“It was clearly a frustrating season, mostly because we had so many opportunities that we didn’t take advantage of,” said Rooney. “It was one of those seasons when a play here or a play there would have made a difference in a lot of those games. So you keep running through that in your mind, and that’s what makes it frustrating – to be here watching teams (in the playoffs) you think you might be as good as. Not to oversimplify it, clearly one statistic that stands out as a problem was turnover ratio. If you look at the playoffs, teams that are on the negative side of the turnover ratio are not in the playoffs. It’s really as simple as that. That was an area on both sides of the football where we fell short, and certainly it’s something we can improve upon and something we need to improve upon.”
Before any of that will have a chance to take place, the Steelers first will have to get themselves in compliance with the 2013 salary cap, which will go into effect at 4 p.m. EST on Tuesday, March 12. At that time, every team’s top 51 player contracts must be below the 2013 salary cap that tentatively is slated to be at or just below $121 million. As to one report that has the Steelers currently $10 million over the cap with 30-plus players under contract, Rooney said, “That’s probably a little on the lower side of where we might be,” with the implication being that the situation actually is worse.
“We’re tight, similar to where we’ve been the past few years,” said Rooney. “We’ve got work to do there. That will be one of the challenges of this offseason, really trying to figure out how we’re going to put this jigsaw puzzle back together.”
Because he said Tomlin is still in the process of evaluating individual players, Rooney declined to speculate on whether players might have to be released in salary cap moves, or whether players might be asked to restructure their contracts.
“I’m not going to make any predictions on that front,” said Rooney. “We’ve got work to do. As it stands today, it doesn’t all fit.”
What Rooney believes are good fits are Tomlin as the Steelers coach even though the 8-8 finish was the worst of his six seasons on the job, and Haley as the team’s offensive coordinator even though in a make-or-break game against the Cincinnati Bengals on Dec. 23 the offense managed only one touchdown while converting just 2-of-14 on third downs.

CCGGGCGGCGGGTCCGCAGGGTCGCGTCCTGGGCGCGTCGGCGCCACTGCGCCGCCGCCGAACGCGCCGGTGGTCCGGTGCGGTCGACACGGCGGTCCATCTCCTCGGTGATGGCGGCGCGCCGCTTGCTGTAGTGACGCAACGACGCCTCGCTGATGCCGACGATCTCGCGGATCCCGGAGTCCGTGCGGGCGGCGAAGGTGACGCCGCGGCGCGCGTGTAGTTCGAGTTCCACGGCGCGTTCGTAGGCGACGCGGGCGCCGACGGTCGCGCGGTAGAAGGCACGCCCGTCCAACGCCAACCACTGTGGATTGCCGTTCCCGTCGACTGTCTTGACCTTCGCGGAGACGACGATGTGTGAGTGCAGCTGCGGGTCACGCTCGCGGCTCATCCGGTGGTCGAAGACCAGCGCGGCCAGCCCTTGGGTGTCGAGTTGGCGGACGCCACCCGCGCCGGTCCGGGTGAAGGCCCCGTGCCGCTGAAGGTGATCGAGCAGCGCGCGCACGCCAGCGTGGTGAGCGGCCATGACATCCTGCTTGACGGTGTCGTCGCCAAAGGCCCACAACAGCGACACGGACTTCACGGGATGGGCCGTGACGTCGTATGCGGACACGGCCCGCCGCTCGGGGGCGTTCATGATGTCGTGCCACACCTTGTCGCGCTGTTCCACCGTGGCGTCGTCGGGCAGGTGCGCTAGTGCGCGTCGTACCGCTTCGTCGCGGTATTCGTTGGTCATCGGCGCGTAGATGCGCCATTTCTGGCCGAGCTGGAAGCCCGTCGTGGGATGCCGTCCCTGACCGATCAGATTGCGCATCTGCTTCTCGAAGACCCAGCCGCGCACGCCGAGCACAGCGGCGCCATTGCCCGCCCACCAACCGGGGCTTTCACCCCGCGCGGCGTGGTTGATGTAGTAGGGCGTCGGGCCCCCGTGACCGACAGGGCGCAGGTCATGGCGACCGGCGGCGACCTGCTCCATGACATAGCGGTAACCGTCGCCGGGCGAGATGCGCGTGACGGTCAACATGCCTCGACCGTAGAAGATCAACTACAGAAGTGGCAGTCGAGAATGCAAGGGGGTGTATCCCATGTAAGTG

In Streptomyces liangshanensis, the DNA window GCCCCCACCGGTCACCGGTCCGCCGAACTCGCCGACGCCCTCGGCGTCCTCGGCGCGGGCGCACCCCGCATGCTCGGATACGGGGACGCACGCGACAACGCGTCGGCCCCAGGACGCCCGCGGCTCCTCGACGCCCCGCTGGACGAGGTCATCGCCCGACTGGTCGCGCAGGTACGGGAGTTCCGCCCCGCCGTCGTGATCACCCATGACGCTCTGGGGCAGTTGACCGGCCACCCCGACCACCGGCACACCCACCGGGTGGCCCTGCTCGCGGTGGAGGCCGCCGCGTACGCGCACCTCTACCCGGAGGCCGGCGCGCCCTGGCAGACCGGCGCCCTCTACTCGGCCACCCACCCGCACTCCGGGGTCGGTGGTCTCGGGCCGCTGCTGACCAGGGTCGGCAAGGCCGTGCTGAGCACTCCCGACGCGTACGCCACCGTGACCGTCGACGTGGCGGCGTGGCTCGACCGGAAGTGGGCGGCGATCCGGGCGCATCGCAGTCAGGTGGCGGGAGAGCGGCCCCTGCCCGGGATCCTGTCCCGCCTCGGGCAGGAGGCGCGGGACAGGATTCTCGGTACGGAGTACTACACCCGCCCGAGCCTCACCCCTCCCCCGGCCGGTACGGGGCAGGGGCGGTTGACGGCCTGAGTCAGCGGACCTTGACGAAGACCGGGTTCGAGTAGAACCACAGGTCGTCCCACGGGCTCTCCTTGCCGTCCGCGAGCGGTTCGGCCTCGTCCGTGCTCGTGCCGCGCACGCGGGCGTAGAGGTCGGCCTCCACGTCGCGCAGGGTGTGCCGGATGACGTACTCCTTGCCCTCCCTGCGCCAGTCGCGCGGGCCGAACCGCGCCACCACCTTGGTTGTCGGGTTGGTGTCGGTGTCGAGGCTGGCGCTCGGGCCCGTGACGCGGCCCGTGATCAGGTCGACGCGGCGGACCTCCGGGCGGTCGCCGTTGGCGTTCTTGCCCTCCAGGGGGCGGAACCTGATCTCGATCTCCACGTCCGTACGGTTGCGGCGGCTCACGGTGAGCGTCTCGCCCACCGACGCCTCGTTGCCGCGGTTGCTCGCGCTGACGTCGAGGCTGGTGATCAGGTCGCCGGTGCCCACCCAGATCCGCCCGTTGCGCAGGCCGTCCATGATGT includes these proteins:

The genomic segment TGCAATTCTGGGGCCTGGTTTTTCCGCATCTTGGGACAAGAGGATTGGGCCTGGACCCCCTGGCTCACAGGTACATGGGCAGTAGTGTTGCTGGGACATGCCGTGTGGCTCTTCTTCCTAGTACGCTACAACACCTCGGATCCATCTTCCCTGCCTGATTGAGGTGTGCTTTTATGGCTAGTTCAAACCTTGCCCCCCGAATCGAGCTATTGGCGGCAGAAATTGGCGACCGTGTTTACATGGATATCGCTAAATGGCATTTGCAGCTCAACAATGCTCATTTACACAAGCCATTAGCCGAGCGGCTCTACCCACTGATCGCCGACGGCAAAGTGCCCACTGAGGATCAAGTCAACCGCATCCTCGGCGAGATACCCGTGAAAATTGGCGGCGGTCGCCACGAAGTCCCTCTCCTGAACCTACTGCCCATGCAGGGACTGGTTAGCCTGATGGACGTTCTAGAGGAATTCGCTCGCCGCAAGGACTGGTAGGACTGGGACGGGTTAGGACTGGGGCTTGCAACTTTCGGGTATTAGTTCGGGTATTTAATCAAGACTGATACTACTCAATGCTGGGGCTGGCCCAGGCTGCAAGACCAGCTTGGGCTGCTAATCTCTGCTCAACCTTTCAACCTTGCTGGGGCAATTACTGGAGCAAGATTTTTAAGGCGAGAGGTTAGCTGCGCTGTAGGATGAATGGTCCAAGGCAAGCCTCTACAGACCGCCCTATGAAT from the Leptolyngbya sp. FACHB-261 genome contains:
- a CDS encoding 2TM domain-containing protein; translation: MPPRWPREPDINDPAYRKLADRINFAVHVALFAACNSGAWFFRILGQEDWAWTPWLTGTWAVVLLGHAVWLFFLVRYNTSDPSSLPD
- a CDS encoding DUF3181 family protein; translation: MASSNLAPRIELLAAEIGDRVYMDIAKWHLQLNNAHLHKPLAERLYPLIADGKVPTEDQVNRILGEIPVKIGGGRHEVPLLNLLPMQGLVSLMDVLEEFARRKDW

“I think Mike did a good job,” said Rooney. “He was accurate in his own assessment of himself – we were 8-8. We need to be better than that, but I certainly still have a high level of confidence in Mike. I know he’s working as hard as he can already to make sure we get back on the right track.”
As for the offense Rooney said, “I thought Todd did a good job. A lot of the things we were hoping for, we were getting. It should only get better.”
One calendar year ago, Rooney made headlines when he suggested that
“The key thing we wanted was for Ben to be protected more and not to take as many hits,” said Rooney. “That was something we were successful with the first half of the season. The first nine games of the season, Ben was having a good season and was taking a lot fewer sacks than he did before, and that was what we were hoping for.”
To facilitate that change, the Steelers hired Haley to replace Bruce Arians as offensive coordinator, and after the Steelers defeated the New York Giants on Nov. 4 to run their record to 6-3, Roethlisberger was the best third-down quarterback in football and had been sacked only 17 times, the team had three straight games in which it had a 100-yard rusher, and there was a nice complement of ball control and red zone efficiency developing.
“If we look at it in terms of nine games into the season, our offense was functioning at a pretty high level,” said Rooney. “Ben was on track to have his best season of all time, and he was taking fewer sacks. So a lot of the things we were hoping for were happening. After he got hurt (the following week against Kansas City), our offense seemed to lose its rhythm, and even after Ben came back we never really regained that momentum.
“You have to look at it as: OK, when our quarterback was healthy what did we have? And what we had I thought was pretty good. Not that there aren’t things we don’t want to improve, but you would think the second year of a new offense would be better than the first. Hopefully those kinds of things will evolve in our favor.”
Of course, that could depend upon Haley being offered and accepting the head coaching job in Arizona. Rooney confirmed that Haley was in Arizona interviewing with the Cardinals on Wednesday, Jan. 9. The Cardinals had requested permission to interview Haley, and it was granted by the Steelers. Should Haley leave, the Steelers would be looking at a third different offensive coordinator in three seasons.
“When a guy has an opportunity to be a head coach, I don’t think there are many teams that would withhold that permission these days,” said Rooney. “He’s a good, young coach and has opportunities, and I certainly wouldn’t stand in his way if he had that kind of opportunity.”
TOMORROW: Rooney goes into detail about the Steelers being on the wrong end of the turnover ratio in 2012 and what has to happen to change that.